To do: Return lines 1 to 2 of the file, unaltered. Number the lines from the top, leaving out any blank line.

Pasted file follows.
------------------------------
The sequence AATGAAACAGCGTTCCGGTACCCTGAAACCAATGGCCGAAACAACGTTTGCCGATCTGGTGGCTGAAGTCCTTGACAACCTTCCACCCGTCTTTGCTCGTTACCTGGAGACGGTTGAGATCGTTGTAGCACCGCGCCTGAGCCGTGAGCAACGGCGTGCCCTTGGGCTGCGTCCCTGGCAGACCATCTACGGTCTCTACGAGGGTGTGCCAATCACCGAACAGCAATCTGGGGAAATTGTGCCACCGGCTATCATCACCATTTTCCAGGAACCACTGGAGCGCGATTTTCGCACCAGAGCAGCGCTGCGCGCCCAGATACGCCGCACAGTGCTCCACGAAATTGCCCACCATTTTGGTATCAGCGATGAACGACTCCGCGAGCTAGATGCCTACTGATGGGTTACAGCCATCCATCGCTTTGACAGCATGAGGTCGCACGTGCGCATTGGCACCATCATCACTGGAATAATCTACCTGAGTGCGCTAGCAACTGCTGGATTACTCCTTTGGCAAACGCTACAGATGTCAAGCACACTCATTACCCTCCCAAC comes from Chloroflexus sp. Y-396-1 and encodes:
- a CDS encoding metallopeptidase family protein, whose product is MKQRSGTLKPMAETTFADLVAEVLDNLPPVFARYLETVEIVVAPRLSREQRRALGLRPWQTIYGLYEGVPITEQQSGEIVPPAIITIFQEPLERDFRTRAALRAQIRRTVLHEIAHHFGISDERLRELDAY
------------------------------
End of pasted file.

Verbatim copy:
The sequence AATGAAACAGCGTTCCGGTACCCTGAAACCAATGGCCGAAACAACGTTTGCCGATCTGGTGGCTGAAGTCCTTGACAACCTTCCACCCGTCTTTGCTCGTTACCTGGAGACGGTTGAGATCGTTGTAGCACCGCGCCTGAGCCGTGAGCAACGGCGTGCCCTTGGGCTGCGTCCCTGGCAGACCATCTACGGTCTCTACGAGGGTGTGCCAATCACCGAACAGCAATCTGGGGAAATTGTGCCACCGGCTATCATCACCATTTTCCAGGAACCACTGGAGCGCGATTTTCGCACCAGAGCAGCGCTGCGCGCCCAGATACGCCGCACAGTGCTCCACGAAATTGCCCACCATTTTGGTATCAGCGATGAACGACTCCGCGAGCTAGATGCCTACTGATGGGTTACAGCCATCCATCGCTTTGACAGCATGAGGTCGCACGTGCGCATTGGCACCATCATCACTGGAATAATCTACCTGAGTGCGCTAGCAACTGCTGGATTACTCCTTTGGCAAACGCTACAGATGTCAAGCACACTCATTACCCTCCCAAC comes from Chloroflexus sp. Y-396-1 and encodes:
- a CDS encoding metallopeptidase family protein, whose product is MKQRSGTLKPMAETTFADLVAEVLDNLPPVFARYLETVEIVVAPRLSREQRRALGLRPWQTIYGLYEGVPITEQQSGEIVPPAIITIFQEPLERDFRTRAALRAQIRRTVLHEIAHHFGISDERLRELDAY